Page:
On March 8, CUPE Ontario’s 280,000 members mark International Women’s Day. We do so in the recognition of its roots in working class activism, having emerged when 15,000 women marched in New York in 1908 for better wages and shorter working hours.

Since then, women have won remarkable gains. But the work is not nearly done.

Today, as we collectively still face the challenges of an unprecedented health and economic crisis, we’re witnessing that some among us bear the brunt of it more than others.

In Ontario and elsewhere, it’s women, disproportionately Indigenous, Black, racialized, and immigrant who still work on the frontlines of the pandemic, still too often without the PPE or paid sick days they need and deserve. It’s women in this province who are likelier to be low-wage workers, subjected to a minimum wage that’s never kept up with the actual cost of living, in no small part because of the acts of governments like the Ford Conservatives. And it’s only Ontario that has failed to sign a childcare agreement with the federal government, an agreement that would significantly support women who still largely carry a the responsibility of childcare.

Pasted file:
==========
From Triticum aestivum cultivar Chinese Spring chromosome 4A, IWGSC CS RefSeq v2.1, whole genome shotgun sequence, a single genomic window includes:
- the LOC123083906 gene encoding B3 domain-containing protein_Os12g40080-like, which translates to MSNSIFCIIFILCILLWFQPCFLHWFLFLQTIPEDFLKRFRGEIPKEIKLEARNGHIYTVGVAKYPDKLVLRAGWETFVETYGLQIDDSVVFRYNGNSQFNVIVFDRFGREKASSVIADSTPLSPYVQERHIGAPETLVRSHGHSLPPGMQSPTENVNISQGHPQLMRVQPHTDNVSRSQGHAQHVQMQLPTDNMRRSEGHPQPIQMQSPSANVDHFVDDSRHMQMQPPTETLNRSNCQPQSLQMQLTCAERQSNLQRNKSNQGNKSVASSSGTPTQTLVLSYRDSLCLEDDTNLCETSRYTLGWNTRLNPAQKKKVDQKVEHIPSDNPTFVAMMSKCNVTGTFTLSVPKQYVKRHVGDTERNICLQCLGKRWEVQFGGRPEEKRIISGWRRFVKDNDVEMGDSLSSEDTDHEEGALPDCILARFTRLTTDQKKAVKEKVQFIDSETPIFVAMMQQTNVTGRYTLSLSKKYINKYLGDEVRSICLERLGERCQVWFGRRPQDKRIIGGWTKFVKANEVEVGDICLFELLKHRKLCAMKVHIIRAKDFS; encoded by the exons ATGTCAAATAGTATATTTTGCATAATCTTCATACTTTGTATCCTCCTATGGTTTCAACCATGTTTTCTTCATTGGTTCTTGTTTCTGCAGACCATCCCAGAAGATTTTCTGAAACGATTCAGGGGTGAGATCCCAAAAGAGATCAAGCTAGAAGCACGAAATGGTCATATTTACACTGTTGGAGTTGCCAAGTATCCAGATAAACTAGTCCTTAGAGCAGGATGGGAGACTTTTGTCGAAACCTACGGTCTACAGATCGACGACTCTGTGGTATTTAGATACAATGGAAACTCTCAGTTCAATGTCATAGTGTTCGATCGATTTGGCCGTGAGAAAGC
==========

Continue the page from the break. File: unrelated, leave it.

Longstanding problems, like domestic violence, have only been escalated during the pandemic with Ontario’s Assaulted Women’s Helpline reporting significant increases in the number of calls about gender-based violence. And there are reports of more frequent incidents of violence in the workplace, with women disproportionately facing the brunt of this trend too. CUPE Ontario knows this all too well because many of our members are front-line – women, and racialized – and we have worked hard to tell this story with reports from both our health care and our school board sector.

But none of these developments have made us despair about our future. Through collective action, solidarity, and hope we have always resisted and organized to win the improvements we need.

Today, side by side with allies seeking justice for all, we continue that struggle, and we recommit to fighting all forms of sexism, in our province, our communities, and in our movements. The work isn’t nearly done but the seeds of hope that have undeniably been planted continue to grow.